A Canadian journalist was physically attacked for doing his job. That should be huge news: Robyn Urback

Though I’d like to think of a more charitable explanation, the fact that the targeted journalist works for the Toronto Sun probably has something to do with the relative lack of coverage.

The altercation happened on camera, in front of police, with dozens of onlookers

In this still taken from a video posted to the Toronto Sun's YouTube page, a man in a grey shirt forcefully grabs the hat off photographer Stan Behal's head at an anti-hate rally in Toronto on Saturday. (Toronto Sun/YouTube)

A member of the news media was assaulted by a protester in Toronto this past weekend.

The altercation happened on camera, in front of police, with dozens of people standing by. The incident in which a journalist was struck by an activist — ironically, at an anti-hate rally — seemed entirely unprovoked: a pathetic attack on someone who was just there to do his job.

Every Canadian who respects the role of the news media (and knows that grown-ups aren't supposed to hit each other) ought to be outraged. Though, at a guess, at least a few readers are only learning about this incident now.

The encounter happened Saturday, when a number of anti-fascism groups assembled to counter a planned protest by the Calgary-based Worldwide Coalition Against Islam (WCAI) organization at Nathan Phillips Square, outside Toronto City Hall. The WCAI protest was actually cancelled ahead of time, but the counter-protest was held anyway, and it was there that a Toronto Sun photographer was attacked by a still-unidentified protester.

Forgive me for employing a lazy rhetorical technique here, but it's perhaps still the best way to emphasize the point: if that protester were an alt-right fanatic, and the journalist worked for a more centrist news organization, this column  — written days after the incident — would be old news.

In that scenario, there would have likely already been coverage across digital, print and broadcast news, with pundits debating whether the anti-media rhetoric oozing from U.S. President Donald Trump is partly to blame.

The perpetrator would be doxed. Most of us would learn the journalist's name. And the altercation would spawn handfuls of little think pieces, which would spawn little think pieces of their own. That was the editorial process that followed when journalist Shauna Hunt rightfully called out a couple of greasy Toronto FC fans who yelled "F--k her right in the p—y," for example.

But that process didn't — or hasn't yet — happened here. And though I'd like to think of a more charitable explanation, the fact that the targeted journalist works for the unabashedly conservative Toronto Sun — and his alleged attacker was ostensibly from the other end of the political spectrum — probably has something to do with it.

The Sun's critics will insist this scenario is different in that the Toronto Sun stokes political division. But for the record: the victim here was Sun photographer Stan Behal, who is a veteran in the news business with a stellar reputation for professionalism. But even if that were not the case: you use your words, not your hands, children.

The relative silence here is striking in that journalists are particularly, and understandably, sensitive to attacks on the news media at the moment, what with the president of the United States adopting Bolshevik language to describe his country's own journalists. Over the last couple of weeks, CNN's Jim Acosta has become the de facto spokesperson about the dangers of such inflammatory language, noting that its evolution into violence is pretty much inevitable.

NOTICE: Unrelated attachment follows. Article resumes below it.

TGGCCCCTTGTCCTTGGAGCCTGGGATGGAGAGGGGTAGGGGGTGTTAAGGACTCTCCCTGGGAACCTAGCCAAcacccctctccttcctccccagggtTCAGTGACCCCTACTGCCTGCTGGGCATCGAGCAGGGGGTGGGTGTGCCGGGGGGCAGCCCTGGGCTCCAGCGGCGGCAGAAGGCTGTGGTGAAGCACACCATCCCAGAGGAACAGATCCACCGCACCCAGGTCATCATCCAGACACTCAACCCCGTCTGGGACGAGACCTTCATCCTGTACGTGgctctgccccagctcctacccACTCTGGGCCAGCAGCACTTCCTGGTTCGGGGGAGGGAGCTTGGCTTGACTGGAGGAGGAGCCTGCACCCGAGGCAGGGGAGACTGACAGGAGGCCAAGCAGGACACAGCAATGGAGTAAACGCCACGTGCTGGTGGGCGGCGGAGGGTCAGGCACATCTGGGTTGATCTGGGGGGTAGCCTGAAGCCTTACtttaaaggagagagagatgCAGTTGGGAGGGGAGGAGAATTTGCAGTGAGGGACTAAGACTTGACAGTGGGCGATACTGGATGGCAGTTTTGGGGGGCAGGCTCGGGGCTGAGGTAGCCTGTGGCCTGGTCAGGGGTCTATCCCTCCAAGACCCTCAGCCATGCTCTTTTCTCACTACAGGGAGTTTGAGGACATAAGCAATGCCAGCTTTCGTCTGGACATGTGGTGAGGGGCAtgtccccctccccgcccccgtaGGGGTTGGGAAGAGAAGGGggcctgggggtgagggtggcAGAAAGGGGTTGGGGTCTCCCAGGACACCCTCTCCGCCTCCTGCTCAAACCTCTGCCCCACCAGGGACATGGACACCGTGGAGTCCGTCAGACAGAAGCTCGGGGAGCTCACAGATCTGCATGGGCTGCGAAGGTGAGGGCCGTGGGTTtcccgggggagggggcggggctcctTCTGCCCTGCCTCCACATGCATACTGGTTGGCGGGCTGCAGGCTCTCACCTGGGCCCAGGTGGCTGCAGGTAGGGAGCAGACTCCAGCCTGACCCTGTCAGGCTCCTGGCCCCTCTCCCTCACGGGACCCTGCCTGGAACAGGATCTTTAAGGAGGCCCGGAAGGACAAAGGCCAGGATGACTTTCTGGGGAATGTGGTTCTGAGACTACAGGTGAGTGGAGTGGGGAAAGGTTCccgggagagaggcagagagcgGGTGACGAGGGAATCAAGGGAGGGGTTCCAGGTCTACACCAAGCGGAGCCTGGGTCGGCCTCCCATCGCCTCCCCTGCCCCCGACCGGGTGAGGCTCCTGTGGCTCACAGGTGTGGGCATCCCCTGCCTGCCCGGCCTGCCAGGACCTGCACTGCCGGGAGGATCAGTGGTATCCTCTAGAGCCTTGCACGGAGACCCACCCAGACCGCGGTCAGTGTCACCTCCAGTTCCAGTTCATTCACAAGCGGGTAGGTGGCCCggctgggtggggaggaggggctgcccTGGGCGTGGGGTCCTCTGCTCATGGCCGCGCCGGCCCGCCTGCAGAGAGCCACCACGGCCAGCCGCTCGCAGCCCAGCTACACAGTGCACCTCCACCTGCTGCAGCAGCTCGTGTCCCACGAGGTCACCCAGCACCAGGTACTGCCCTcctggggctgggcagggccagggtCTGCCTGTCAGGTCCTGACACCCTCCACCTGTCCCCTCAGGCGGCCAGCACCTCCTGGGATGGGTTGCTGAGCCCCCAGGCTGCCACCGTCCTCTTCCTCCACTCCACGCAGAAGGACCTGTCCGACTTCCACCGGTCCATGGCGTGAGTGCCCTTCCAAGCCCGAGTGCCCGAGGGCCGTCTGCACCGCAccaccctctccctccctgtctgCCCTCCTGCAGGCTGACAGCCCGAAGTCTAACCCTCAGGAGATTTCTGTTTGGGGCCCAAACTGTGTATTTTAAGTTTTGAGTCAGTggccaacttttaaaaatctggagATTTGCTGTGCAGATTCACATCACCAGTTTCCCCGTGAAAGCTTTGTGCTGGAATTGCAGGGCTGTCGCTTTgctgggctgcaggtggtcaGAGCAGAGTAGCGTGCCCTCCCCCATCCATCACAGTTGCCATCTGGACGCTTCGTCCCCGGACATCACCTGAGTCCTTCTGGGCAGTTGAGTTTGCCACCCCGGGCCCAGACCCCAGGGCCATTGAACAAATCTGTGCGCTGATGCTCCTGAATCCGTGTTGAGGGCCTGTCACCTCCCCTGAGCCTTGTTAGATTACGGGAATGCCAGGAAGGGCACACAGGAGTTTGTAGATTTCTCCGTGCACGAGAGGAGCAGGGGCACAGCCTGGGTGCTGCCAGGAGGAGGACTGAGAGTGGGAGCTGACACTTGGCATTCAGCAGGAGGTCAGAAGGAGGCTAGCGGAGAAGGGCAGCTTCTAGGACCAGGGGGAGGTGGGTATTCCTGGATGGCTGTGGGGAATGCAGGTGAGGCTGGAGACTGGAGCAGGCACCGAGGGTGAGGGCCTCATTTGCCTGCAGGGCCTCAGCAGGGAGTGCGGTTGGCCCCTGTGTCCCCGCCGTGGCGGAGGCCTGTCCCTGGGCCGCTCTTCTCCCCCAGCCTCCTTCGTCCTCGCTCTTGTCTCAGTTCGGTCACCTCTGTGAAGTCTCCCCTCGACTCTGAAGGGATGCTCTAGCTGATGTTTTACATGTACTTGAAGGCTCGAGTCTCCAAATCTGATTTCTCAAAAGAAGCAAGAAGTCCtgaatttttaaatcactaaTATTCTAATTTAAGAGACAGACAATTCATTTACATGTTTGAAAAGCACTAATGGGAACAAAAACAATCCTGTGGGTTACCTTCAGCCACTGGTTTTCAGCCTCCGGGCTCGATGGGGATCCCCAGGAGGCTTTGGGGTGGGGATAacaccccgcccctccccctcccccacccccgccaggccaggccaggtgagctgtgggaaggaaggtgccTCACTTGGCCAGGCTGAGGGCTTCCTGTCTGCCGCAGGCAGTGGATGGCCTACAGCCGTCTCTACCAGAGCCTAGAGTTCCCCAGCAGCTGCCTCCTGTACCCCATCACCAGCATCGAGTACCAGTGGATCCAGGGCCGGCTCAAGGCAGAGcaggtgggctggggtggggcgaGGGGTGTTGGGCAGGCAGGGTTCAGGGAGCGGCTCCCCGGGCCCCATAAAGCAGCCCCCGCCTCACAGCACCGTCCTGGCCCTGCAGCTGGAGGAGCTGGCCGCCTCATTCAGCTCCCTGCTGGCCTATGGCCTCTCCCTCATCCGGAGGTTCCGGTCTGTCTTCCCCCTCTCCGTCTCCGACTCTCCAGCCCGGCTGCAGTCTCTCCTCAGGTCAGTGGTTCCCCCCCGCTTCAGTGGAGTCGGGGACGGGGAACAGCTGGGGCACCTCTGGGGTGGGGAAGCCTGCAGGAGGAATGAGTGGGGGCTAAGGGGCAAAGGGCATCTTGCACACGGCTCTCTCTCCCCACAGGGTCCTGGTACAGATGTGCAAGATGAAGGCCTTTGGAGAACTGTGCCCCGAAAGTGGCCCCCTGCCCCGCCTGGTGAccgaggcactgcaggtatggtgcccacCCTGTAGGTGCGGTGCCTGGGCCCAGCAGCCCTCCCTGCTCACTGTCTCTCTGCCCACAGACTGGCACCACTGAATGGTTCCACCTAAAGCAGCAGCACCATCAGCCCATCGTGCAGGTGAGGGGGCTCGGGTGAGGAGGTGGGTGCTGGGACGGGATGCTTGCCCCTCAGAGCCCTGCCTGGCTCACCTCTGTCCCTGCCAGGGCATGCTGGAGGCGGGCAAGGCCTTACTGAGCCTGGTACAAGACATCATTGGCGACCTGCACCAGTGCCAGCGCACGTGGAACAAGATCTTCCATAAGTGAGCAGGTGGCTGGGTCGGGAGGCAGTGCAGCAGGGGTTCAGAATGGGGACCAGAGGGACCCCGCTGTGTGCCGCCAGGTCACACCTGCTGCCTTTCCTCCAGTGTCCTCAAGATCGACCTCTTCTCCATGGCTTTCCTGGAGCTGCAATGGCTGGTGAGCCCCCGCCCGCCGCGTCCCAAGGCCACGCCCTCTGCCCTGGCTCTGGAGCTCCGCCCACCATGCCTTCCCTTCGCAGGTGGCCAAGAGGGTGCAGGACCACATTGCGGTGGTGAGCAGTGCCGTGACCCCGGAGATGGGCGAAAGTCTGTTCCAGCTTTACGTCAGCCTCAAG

Well, in Toronto this past weekend, that evolution actually happened. Except the violence came from the side of the guys who loathe Trump, not the ones who support him. And yet, at the time of writing, news of the incident hasn't transcended much beyond Twitter and the Toronto Sun. 

Finding the bigger picture

To many, this will be evidence of the "biased left-wing media" only caring about their own. And there probably is some bias at play here. But part of the issue might also be that journalists tend to look for bigger-picture stories, ones that connect to issues and movements beyond a single encounter. For this scenario, the bigger-picture issue is more difficult to find; while the rise of the alt-right is a verifiable phenomenon, there is not the same degree of organized uprising on the left.

That said, distrust of the news media is not unique to one side: the far-left tends to loathe the media just as much as the far-right, if for different reasons. Indeed, an Antifa member and an alt-right activist locked in a room together would eventually bond over their mutual disdain for the mainstream media, as well as their contempt for establishment figures and their fear about the overall demise of Western society: Isn't our country a hellhole? Why, yes, yes it is! It could be a beautiful, deranged love story. 

This is all to say that assaults on journalists — usually verbal, but occasionally physical — can come from all directions. We should care just as much about the ones that appear unco-ordinated as the ones delivered with the practical blessing of the president of the United States. A Canadian journalist was assaulted doing his job this past weekend. That should be huge news.

This column is part of CBC's Opinion section. For more information about this section, please read this editor's blog and our FAQ.


Robyn Urback


Robyn Urback was an opinion columnist with CBC News and a producer with the CBC's Opinion section. She previously worked as a columnist and editorial board member at the National Post. Follow her on Twitter at: